S. Korea’s new COVID-19 cases below 40,000

SEOUL– South Korea’s new coronavirus cases fell sharply to below 40,000 on Monday, apparently due to fewer tests, as the country battles a new virus wave triggered by the fast spread of an omicron subvariant.

The country reported 35,883 new COVID-19 infections, including 343 from overseas, bringing the total caseload to 19,247,496, the Korea Disease Control and Prevention Agency (KDCA) said.

Monday’s tally is sharply down from 65,433 counted Sunday and the lowest in about a week. But daily counts tend to drop on Mondays as fewer tests are carried out over the weekend.

South Korea has seen a spike in the daily cases amid the rapid spread of the omicron subvariant BA.5, with the infection numbers surging from 40,326 on July 17 to 73,558 last Tuesday.

The latest COVID-19 wave came after the country suffered the worst omicron outbreak earlier this year that sent the daily cases to the peak of over 620,000 in mid-March.

The KDCA reported 17 deaths from COVID-19 on Monday, with the death toll at 24,890. The number of critically ill patients was down by two to 144.

South Korea has added one more case of the BA.2.75 subvariant, also known as Centaurus, in what is believed to be the first such case through community transmission after three preceding imported cases, health authorities said.

The KDCA said it plans to announce the COVID-19 vaccination program next month for the second half, including the plan to introduce retooled COVID-19 vaccines known to be more effective against virus variants.

The move came in response to news reports criticizing health authorities for dragging their feet in the adoption of revamped vaccines, in contrast to the United States and Japan that are on track to use them.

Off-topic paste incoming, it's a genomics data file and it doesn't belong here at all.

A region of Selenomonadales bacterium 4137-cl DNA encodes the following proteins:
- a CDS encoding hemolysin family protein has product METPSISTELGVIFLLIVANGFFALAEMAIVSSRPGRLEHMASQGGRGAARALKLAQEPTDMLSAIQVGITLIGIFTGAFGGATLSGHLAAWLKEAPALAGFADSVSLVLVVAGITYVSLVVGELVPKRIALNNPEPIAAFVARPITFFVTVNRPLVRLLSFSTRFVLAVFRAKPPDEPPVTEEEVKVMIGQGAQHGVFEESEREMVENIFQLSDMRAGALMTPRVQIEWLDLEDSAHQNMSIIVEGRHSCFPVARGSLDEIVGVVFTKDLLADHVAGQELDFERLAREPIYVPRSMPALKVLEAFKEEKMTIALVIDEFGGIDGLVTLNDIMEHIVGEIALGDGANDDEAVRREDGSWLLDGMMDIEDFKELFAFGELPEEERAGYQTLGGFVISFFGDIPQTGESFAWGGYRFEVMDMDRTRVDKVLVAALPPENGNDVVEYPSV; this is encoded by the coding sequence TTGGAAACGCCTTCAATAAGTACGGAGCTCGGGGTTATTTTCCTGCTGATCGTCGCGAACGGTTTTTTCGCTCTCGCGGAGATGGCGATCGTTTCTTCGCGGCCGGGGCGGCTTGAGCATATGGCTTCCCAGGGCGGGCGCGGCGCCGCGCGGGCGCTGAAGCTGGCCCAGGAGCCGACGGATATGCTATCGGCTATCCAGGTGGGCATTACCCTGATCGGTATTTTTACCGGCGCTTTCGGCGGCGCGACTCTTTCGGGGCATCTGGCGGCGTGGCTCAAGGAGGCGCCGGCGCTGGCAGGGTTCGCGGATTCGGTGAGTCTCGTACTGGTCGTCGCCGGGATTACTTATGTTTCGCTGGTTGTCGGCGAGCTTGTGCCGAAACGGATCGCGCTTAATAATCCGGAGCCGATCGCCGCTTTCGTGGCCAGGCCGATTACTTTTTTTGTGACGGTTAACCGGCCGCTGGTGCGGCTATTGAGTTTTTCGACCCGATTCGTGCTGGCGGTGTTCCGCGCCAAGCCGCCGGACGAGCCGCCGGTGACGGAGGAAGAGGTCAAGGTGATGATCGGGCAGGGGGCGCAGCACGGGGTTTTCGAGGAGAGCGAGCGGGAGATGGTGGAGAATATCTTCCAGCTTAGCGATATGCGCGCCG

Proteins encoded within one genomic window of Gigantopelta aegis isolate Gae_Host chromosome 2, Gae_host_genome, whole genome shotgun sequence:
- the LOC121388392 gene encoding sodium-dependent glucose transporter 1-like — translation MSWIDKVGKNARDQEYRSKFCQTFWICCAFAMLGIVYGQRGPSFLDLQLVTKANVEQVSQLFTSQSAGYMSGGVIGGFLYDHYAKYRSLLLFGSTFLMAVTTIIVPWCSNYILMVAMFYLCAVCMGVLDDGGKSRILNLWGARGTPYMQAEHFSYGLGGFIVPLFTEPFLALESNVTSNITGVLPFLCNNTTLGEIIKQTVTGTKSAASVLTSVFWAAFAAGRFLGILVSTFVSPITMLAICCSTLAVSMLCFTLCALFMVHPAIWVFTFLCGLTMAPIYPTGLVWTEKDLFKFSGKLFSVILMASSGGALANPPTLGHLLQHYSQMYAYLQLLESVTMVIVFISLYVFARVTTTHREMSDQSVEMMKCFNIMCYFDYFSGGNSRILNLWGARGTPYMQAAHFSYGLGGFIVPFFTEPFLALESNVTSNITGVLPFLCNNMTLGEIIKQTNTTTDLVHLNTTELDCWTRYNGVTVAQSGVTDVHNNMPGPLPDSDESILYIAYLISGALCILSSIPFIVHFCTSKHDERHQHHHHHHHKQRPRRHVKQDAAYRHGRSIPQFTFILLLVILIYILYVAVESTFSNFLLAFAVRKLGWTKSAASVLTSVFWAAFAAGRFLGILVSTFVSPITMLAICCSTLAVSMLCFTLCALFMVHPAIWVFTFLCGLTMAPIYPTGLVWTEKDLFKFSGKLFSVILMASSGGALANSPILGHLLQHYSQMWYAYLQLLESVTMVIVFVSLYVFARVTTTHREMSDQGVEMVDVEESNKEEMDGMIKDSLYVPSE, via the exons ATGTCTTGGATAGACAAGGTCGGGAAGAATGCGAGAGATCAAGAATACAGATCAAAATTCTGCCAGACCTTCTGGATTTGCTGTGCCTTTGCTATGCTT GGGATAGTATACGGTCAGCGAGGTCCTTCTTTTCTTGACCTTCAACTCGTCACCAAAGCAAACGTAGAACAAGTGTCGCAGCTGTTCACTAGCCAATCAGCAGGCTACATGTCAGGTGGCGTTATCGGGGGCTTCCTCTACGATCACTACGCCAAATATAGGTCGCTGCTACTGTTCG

“We plan to bring in some 60 million doses of mRNA vaccines (Pfizer, Moderna) by the year-end and the contracts allow us to replace the vaccines with retooled vaccines when they are developed,” the KDCA said in a release.

The public health agency said the government is constantly in talks with vaccine makers and monitoring the trend to adopt retooled vaccines at an early date, and continuing consultations with experts to ensure safe and effective vaccination.

Health authorities are toughening antivirus measures to battle the virus resurgence. Starting this week, international arrivals must take a polymerase chain reaction test (PCR) on the day of their entry to South Korea or by the second day of the arrival at the latest.

This marks a rollback of the PCR requirement that was eased in June to within three days of the arrival.

Also beginning this week, in-person visits will be banned at nursing homes, senior care hospitals and psychiatric institutions to prevent mass infections among the patients and staff.

Source: Yonhap News Agency

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